– Mitu Raj
    Nov 19, 2021 at 10:08
  • \$\begingroup\$ @MituRaj Yes, I was using the pos. edge detector for the SPI TX (negative edge). That was causing the failure, but now it is fixed. However, instead of 'oversampling', that is, checking the SPI clk signal on the pos. edge of the (much faster) FPGA clk. signal, I have directly done 'always @ (negedge pulse) begin .... ' being 'pulse' the output of the neg. edge detector. Is there any drawback in doing this? \$\endgroup\$
    – Martel
    Nov 19, 2021 at 16:26
  • 2
    \$\begingroup\$ @Martel using the output of the edge detector as a clock is not ideal. Effectively you are turning the edge detector into a new clock domain which is no longer truly synchronous to your fast clock (because it will be delayed by the logic that created it), which requires a great deal of care to ensure that issues such as metastability and concurrency don't arise. Given your edge detector output is generated in the fast clock domain, it is far simpler and safer to use the example shown above - using sensitivity to the fast clock, and then if (risingEdge) \$\endgroup\$ Nov 19, 2021 at 17:05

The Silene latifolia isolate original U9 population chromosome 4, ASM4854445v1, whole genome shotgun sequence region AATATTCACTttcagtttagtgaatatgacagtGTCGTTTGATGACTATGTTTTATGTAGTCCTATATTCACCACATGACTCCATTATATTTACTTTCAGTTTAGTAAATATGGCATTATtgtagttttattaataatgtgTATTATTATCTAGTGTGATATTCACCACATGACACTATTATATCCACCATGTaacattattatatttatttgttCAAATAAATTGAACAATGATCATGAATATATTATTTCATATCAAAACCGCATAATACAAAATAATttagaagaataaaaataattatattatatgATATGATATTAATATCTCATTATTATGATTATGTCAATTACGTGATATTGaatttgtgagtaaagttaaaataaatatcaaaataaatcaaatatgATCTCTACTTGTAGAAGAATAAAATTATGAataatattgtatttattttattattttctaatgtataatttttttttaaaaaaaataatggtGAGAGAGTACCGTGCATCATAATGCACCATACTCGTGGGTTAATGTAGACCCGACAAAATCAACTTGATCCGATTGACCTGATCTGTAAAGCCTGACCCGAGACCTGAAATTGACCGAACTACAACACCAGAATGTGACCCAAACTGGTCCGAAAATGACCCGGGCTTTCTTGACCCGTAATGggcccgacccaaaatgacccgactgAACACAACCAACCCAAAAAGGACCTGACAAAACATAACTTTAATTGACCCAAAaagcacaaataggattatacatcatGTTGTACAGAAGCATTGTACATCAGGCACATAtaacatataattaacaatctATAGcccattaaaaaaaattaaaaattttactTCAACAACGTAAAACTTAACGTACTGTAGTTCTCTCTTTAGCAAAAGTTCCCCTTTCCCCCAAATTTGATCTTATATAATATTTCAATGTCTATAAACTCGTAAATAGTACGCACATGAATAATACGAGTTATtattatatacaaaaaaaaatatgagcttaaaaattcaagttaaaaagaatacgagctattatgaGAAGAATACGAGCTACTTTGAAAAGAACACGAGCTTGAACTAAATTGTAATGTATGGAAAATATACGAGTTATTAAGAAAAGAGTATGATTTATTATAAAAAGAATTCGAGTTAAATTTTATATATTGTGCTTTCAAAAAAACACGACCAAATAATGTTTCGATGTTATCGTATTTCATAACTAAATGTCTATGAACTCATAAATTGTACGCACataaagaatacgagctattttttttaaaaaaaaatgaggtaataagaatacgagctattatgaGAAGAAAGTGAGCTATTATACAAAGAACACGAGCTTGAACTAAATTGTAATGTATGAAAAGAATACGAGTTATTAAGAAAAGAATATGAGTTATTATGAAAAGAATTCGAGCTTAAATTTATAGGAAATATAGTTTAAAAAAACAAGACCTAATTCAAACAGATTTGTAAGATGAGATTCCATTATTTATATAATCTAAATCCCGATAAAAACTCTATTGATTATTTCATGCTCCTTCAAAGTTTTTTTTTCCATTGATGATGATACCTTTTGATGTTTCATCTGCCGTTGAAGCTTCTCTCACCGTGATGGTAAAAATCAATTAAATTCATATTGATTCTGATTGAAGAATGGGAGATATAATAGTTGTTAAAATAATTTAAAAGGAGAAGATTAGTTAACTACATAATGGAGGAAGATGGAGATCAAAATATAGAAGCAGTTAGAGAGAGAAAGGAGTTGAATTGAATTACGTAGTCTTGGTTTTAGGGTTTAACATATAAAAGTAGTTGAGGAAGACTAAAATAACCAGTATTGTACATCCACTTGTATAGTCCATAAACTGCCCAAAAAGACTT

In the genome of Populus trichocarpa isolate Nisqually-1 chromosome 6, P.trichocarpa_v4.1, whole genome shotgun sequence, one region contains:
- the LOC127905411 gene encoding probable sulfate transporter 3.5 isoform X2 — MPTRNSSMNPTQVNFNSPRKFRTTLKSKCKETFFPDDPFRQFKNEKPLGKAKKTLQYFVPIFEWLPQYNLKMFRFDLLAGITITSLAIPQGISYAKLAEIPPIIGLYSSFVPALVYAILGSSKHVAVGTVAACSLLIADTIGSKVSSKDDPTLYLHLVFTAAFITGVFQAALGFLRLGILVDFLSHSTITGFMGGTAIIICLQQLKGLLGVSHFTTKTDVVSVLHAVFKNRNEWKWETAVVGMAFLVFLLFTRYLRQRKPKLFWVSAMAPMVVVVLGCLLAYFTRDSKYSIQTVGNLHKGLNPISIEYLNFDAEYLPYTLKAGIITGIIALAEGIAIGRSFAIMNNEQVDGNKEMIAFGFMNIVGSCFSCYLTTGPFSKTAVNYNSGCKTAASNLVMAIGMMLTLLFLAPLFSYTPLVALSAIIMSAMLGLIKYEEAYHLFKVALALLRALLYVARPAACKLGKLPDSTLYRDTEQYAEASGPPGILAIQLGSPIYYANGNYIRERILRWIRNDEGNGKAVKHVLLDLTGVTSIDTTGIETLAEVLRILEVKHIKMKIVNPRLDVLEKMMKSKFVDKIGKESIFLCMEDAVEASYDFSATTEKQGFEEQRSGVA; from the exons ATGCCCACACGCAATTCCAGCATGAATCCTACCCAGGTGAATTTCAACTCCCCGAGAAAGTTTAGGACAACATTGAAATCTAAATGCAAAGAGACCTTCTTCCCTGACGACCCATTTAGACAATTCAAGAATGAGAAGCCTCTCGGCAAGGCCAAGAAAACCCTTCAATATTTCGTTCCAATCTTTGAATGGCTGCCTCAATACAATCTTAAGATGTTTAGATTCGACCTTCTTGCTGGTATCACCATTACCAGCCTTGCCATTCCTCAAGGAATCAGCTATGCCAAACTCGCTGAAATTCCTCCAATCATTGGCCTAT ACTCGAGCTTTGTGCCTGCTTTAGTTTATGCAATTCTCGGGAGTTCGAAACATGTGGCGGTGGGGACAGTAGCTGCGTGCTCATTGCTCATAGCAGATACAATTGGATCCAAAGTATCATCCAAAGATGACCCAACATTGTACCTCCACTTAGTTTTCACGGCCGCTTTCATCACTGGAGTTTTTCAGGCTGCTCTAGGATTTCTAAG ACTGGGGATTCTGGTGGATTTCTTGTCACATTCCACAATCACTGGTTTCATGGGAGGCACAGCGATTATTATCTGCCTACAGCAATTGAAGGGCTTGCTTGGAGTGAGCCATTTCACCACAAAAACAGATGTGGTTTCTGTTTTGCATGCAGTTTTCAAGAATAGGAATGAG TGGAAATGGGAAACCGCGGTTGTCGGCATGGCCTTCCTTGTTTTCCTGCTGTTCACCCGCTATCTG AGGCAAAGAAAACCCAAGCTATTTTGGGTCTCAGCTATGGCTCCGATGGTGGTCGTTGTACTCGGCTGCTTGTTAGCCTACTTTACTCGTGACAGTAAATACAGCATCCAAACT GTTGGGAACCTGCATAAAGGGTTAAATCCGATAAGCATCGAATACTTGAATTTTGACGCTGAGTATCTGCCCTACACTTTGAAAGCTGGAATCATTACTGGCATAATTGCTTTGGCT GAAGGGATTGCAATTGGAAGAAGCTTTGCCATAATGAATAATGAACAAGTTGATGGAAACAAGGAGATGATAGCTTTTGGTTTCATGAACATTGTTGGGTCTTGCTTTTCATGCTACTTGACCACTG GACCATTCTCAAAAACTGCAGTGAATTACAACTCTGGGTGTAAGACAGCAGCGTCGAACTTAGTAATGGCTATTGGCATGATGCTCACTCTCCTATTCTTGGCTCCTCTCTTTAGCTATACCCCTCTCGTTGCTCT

If you are bringing an external clock into the FPGA, you should be mapping this IO signal to Clock Capable IO pins (CCIO) on your FPGA. This makes sure the clock will have access to different clock regions and enables global clock tree routing through buffers. Currently, I guess you are using ordinary IO pins to map clock, hence the DRC errors/warnings. Which you are bypassing with some custom command at the cost of signal integrity.

As far as I understood from skimming through, Basys-3 uses Artix-7 series FPGA and it has four CCIO pins per IO bank.

Refer Artix-7 FPGA Packaging and Pinout Doc: http://padley.rice.edu/cms/OH_GE21/UG475_7Series_Pkg_Pinout.pdf

You may have to dig in the above document for your FPGA part no. to find the exact pins for the banks you are looking for.